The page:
Getting Used to the Root

There are two considerations when thinking about drinking from the root. The first is whether we want to or not. Drinking from the root brings with it significant moments of formation, a high level of responsibility, and a kind of experience that it seems fewer people share. If we want those kinds of things, and the kind of formation that drinking from the root provides, then we have to ask, how can we do it? Of course, I’ll be addressing this in the upcoming Asking the Questions, but there are at least a few ideas that I can offer here from my own experience.

Get as close as you can and show up. In any pursuit, the root must first be identified. Where are the things that resonate as if they have emerged from the root happening? This is answered by seeking. Not just searching, as if in a library or online. But in seeking, as in on your feet, with your eyes, in real time and space. The root, when it comes to the formation of character or the embodiment of a practice is not an amalgamation of information or even understanding. The root is found as a persona that is relational, that acts, that is inspiring, and that willingly gives of itself for the sake of our own formation towards what is good in it.

Once identified then we must approach. Slowly, so as not to spook ourselves out of the experience, but with clear intention. We must want what the root has to give – and move accordingly. We must be willing to adapt and change, entrusting the root with our being to a significant degree. We can’t know who we’ll turn into more than the root might model for us. If that is enough, then a process of transformation can occur. Without this giving up of oneself, there is little possibility for true transformation. For the life that we want is in the root, and we must willingly give up what we have for the sake of what we might drink from the root, if we are to truly receive what the root has to give.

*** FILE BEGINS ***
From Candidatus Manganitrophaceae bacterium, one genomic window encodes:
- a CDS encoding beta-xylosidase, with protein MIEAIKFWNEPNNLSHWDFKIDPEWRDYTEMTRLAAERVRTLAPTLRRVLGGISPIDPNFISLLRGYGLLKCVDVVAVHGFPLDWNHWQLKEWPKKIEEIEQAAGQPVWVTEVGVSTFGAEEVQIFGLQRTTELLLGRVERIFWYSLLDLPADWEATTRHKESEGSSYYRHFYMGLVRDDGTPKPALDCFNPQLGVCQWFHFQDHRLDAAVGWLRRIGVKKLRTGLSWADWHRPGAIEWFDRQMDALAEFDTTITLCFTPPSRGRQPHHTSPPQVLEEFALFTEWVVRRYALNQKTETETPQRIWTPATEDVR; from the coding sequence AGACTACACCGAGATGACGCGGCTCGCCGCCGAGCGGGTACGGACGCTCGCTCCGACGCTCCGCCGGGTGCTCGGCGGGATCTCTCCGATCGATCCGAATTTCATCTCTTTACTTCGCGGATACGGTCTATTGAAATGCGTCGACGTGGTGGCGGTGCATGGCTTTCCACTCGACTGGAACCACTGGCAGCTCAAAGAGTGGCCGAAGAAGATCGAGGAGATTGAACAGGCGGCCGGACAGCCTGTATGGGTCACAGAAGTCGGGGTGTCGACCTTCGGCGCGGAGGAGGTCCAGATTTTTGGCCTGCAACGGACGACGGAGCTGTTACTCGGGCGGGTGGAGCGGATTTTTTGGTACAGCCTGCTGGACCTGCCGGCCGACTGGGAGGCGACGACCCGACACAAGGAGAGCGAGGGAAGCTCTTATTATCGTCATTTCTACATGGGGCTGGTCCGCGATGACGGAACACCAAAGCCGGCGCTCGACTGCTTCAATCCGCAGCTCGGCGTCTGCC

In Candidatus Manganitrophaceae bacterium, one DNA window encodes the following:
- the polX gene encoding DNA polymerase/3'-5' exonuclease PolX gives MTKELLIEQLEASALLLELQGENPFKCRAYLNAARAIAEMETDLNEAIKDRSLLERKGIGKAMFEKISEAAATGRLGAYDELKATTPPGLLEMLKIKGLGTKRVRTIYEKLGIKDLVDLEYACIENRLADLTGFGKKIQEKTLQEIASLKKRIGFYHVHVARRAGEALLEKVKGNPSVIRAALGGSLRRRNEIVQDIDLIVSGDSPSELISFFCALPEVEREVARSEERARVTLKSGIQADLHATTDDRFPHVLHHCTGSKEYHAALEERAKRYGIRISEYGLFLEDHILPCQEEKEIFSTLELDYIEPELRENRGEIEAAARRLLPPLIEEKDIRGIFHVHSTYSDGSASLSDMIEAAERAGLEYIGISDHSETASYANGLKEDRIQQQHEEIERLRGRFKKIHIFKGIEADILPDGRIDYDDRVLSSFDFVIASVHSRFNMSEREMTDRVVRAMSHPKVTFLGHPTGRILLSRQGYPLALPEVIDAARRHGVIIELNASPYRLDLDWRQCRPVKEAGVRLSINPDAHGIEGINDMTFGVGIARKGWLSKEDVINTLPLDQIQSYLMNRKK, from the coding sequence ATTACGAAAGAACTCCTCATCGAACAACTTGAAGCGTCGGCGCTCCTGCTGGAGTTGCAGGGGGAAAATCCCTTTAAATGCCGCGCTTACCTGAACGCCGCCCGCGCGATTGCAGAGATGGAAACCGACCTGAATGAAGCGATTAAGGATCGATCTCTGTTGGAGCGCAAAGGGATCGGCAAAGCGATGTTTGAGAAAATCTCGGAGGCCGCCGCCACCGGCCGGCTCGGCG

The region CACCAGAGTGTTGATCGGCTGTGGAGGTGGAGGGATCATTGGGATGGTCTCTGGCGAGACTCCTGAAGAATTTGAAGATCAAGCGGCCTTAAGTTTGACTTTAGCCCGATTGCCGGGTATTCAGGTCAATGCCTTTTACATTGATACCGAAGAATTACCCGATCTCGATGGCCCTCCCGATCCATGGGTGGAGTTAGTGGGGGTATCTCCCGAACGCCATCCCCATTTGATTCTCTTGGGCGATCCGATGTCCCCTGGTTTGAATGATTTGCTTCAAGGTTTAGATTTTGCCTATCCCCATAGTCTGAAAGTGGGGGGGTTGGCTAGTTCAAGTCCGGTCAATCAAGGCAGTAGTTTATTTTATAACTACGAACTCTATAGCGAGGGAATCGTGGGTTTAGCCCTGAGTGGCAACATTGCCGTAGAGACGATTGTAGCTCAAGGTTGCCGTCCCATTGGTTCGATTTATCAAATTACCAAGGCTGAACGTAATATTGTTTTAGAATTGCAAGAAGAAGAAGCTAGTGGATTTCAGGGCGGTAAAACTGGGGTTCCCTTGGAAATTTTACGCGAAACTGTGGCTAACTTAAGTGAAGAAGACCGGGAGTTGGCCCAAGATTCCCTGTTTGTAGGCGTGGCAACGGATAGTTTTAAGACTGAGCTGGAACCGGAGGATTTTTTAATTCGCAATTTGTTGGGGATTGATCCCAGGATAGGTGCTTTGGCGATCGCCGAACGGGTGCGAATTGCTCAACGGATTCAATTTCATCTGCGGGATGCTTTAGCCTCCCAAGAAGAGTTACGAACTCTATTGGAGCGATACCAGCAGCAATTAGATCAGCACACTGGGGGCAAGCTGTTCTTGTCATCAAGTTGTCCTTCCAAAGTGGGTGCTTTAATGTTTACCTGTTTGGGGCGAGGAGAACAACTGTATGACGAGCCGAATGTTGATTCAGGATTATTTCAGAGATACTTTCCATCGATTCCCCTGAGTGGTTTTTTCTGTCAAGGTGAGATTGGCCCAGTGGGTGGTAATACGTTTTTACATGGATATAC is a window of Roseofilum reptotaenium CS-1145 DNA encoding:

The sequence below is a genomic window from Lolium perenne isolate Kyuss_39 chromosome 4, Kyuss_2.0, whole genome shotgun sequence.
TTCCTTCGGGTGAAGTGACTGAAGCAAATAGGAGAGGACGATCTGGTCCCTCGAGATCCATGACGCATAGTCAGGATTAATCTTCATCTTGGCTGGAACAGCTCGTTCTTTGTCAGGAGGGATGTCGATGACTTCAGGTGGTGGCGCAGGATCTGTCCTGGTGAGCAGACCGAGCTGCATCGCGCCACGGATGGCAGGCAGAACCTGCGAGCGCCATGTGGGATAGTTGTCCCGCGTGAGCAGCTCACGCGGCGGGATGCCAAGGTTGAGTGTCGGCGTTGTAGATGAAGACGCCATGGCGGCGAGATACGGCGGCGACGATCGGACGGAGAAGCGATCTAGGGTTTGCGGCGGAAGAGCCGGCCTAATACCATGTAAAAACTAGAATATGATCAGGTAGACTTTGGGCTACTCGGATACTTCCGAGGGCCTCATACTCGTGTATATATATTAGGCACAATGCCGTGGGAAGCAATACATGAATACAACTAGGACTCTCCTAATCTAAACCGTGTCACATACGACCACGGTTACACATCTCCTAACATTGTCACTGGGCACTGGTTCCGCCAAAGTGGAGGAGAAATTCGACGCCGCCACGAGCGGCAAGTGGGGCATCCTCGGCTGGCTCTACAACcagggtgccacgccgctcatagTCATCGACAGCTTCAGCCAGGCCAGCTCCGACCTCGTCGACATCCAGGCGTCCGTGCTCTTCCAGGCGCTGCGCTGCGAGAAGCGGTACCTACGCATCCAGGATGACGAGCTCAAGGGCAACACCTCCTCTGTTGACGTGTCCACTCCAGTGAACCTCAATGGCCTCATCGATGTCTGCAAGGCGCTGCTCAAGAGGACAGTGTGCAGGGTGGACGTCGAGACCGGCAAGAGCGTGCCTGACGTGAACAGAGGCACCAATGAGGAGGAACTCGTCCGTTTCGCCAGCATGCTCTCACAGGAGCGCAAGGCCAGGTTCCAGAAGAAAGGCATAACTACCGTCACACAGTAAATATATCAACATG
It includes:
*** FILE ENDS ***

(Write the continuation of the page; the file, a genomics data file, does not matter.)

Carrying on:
Once approached and engaged, you’re in. The process has begun and the only thing that can interrupt it is our own desire to turn away. Notably turning away is different than resting. Resting from the process of transformation is part of the process of transformation. It is necessary and good to take time and simply be, where we are and with who we have become. Resting is the gift of knowledge that we do this kind of work in partnership. It is not us working alone, nor is it someone or something else working on us while we remain passive.

What we are really talking about here is relational growth. The root is ready to give what it has to give and we must be willing to drink for any of this to work. There will moments of adjustment, tartness and surprises to experience, but in the end transformation awaits – and I don’t think it comes without drinking from the root.

The Notes with Andrew Nemr
The Notes with Andrew Nemr
Andrew Nemr, a critically acclaimed tap dance artist, explores the intersection of creativity and spiritual formation.